“I Love This Quilt.”
A professor I had for one of my instructional design courses once told me, “You aren’t going to reinvent the wheel. It’s been done. Freewheeling is OK.” He was referring to leveraging an existing element or design to generate new ideas or ways to do something. At the McCall’s office we see many new quilt designs every day. And, most of these glorious quilts have an element of something that’s been done before, expanding upon tradition, or incorporating an element to create a contemporary design.
I took this approach to heart when I decided to change the second border in my reproduction of Twinkling Star, a pattern originally printed in the 2004 vintage issue of McCall’s Quilting. The quilt is the I Love This Quilt feature in the January/February 2017 issue of McCall’s Quilting. You can download the Twinkling Star quilt pattern from the Quilt and Sew Shop.
The second border in the original quilt pattern was made of colorful scrappy triangles, repeating the triangles used in the blocks. I really like triangle-squares, and I like making them with the Triangulations method I used to make the Twinkling Star blocks. (See my blog posted on November 9th to learn more about Triangulations.)
I thought changing out the pieced border might give the quilt a more contemporary look so I switched out the 2nd border’s scrappy triangles for an assorted blue print and cream triangle-square border. I thought this change would enhance the transition between the borders. The pieced border in the original design gives a distinct separation between the center of the quilt and borders, a traditional design. By adding the cream fabric into the 2nd border all three borders become part of the overall design of the quilt.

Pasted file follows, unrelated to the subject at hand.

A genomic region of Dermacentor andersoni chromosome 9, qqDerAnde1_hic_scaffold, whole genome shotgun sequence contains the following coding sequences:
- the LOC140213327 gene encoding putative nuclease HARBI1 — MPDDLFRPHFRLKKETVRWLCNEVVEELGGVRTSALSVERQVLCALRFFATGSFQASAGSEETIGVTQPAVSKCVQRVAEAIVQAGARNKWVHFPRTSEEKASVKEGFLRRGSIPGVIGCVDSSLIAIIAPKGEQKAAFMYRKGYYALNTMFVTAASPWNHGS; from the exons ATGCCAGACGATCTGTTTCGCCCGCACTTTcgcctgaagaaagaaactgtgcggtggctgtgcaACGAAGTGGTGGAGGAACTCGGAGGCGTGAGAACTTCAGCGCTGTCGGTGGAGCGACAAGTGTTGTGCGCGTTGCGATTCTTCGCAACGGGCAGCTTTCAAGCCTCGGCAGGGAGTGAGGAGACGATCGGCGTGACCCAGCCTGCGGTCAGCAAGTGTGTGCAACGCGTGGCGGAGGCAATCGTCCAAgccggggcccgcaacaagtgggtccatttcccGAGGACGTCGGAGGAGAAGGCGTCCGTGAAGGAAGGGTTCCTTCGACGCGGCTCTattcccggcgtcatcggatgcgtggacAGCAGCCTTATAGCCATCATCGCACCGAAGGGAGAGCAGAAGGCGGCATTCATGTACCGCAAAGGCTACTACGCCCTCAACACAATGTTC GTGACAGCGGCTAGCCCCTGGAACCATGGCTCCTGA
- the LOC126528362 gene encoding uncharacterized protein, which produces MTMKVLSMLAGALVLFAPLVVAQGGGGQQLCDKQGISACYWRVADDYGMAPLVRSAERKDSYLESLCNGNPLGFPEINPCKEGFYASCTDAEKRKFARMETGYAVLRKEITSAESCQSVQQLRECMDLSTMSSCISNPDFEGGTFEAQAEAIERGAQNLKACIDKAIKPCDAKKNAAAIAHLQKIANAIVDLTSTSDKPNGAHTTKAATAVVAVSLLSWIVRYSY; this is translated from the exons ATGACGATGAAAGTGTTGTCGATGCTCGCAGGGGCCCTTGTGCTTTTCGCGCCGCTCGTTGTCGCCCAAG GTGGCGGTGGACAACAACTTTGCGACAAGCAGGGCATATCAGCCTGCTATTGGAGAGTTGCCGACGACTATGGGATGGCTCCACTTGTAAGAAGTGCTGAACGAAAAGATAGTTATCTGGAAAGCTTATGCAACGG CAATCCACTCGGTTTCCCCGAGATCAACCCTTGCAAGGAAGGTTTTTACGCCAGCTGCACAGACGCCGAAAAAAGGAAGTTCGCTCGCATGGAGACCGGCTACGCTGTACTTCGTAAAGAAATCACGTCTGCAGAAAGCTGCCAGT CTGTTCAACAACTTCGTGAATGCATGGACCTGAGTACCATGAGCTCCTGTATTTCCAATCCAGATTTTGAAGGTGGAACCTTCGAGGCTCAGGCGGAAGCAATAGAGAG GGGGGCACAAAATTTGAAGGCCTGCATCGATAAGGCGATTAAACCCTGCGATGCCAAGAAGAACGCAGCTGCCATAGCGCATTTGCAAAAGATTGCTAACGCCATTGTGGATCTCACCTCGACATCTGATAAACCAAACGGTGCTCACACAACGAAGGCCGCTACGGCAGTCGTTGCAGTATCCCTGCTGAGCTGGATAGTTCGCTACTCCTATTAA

I know many quilters hesitate to switch out part of an established pattern. Don’t be afraid to change out quilt elements. As you know, changing accessories can give you a whole new look and feel.
Like a puzzle, incorporating a new treatment won’t fit unless it is the same size as the one you are taking out. It’s important to carefully plan ahead. Do the math before you cut and sew. Here’s one example of how to change out a border, the approach I took to calculate the second border using 2″ (finished) triangle-squares:
- Measure one side and the top of my quilt, after adding the first border.
- Divide the side measurement by the finished size by 2 to identify the number of triangle-squares needed for each side. (Example: 80″ divided by 2″ = 40. 40 x 2 sides = 80 triangle-squares.
- Use the same calculation to find out how many triangle-squares are needed for the top and bottom of the 2nd border. (Example: 90″ divided by 2″ = 45. 45 x 2 = 90 triangle squares.)
- Add 4 triangle-squares to accommodate the overlap you’ll have from the triangle-squares added to each side. (90 + 4 = a total of 94 triangle-squares.)
- Notes: 1) Depending upon the size of the treatment you add to replace the 2nd border, you may need to adjust the size of any additional borders, or amount of binding required for the quilt. 2) If you are using the Half-Square Triangles from Squares technique found in McCall’s Quilting Quilt Basics, don’t forget to add 7/8″ to the desired finished block size.
Here are a few other possibilities of a 2nd border design for the Twinkling Star quilt pattern. Isn’t it fascinating how the change of just one element in a quilt can make it look so different?
Look for my blog next week to find out how I incorporated a different binding into my version of Twinkling Star. Download the pattern to make your reproduction of the original 1930s quilt made by Alice Melum Moss.